University of Alberta: Protein variant prevents transmission of chronic wasting disease in white-tailed deer

A variant of the prion protein may reduce the spread of chronic wasting disease (CWD) among white-tailed deer, according to a new study by University of Alberta scientists.

This variant of the prion protein, called the S96 variant, blocks CWD transmission in the lab—an important discovery in the fight against the highly contagious neurological disease.

“This discovery is important because it suggests that there is at least one genetic variation in the prion protein that would block CWD transmission in white-tailed deer,” said Debbie McKenzie, professor of biological sciences in the Faculty of Science.

“There are currently no methods available, other than removal of deer from the landscape, to stop or slow the spread of CWD. The S96 protein is a potential tool for decreasing the spread of the disease.”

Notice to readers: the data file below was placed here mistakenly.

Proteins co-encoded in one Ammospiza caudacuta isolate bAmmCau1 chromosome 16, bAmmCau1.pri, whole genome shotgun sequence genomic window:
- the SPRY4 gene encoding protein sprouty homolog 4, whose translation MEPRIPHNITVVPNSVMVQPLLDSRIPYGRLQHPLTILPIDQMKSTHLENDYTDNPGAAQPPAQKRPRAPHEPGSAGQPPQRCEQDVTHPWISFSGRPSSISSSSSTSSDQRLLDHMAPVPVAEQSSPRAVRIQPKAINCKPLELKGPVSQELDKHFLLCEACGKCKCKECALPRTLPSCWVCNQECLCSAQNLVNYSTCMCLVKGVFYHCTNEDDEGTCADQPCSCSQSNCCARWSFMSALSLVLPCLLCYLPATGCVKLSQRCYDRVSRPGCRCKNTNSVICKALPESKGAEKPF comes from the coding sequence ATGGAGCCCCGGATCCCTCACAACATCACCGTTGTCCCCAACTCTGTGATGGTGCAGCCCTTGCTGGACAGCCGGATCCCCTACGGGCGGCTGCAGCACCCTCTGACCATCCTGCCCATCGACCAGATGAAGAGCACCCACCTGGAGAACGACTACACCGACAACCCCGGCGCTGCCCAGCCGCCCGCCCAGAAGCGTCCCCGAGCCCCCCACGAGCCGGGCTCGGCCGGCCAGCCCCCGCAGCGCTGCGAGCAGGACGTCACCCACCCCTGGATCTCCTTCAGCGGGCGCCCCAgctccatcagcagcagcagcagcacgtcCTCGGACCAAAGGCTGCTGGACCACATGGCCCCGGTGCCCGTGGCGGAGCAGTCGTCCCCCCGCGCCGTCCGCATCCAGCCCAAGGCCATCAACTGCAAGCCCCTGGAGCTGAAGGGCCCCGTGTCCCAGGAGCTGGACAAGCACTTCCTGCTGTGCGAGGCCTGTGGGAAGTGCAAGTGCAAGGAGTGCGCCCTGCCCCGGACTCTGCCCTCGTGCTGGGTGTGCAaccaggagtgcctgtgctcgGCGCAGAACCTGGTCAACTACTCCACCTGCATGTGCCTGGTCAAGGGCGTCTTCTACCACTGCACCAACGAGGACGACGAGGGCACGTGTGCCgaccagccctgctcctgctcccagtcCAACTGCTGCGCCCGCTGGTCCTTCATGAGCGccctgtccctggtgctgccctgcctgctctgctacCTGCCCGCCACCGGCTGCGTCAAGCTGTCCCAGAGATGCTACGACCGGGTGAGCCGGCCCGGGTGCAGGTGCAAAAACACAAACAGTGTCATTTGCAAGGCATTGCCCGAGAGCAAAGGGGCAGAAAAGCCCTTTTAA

CWD is a neurological disease, similar to Creutzfeldt-Jakob disease, that affects mule deer, white-tailed deer, moose, elk and caribou in North America. CWD causes degeneration of brain tissue and is fatal. It is the only disease of its kind found in wild animal populations.

“This is an exciting finding, providing a biochemical mechanism for what has been suspected from surveys of deer populations: that the prion protein gene variant, the 96 allele, confers a significant level of protection from CWD infection. This will be an important tool to slow or stop the spread of this inevitably fatal brain disease,” said study co-author Judd Aiken, professor in the Faculty of Agricultural, Life & Environmental Sciences.

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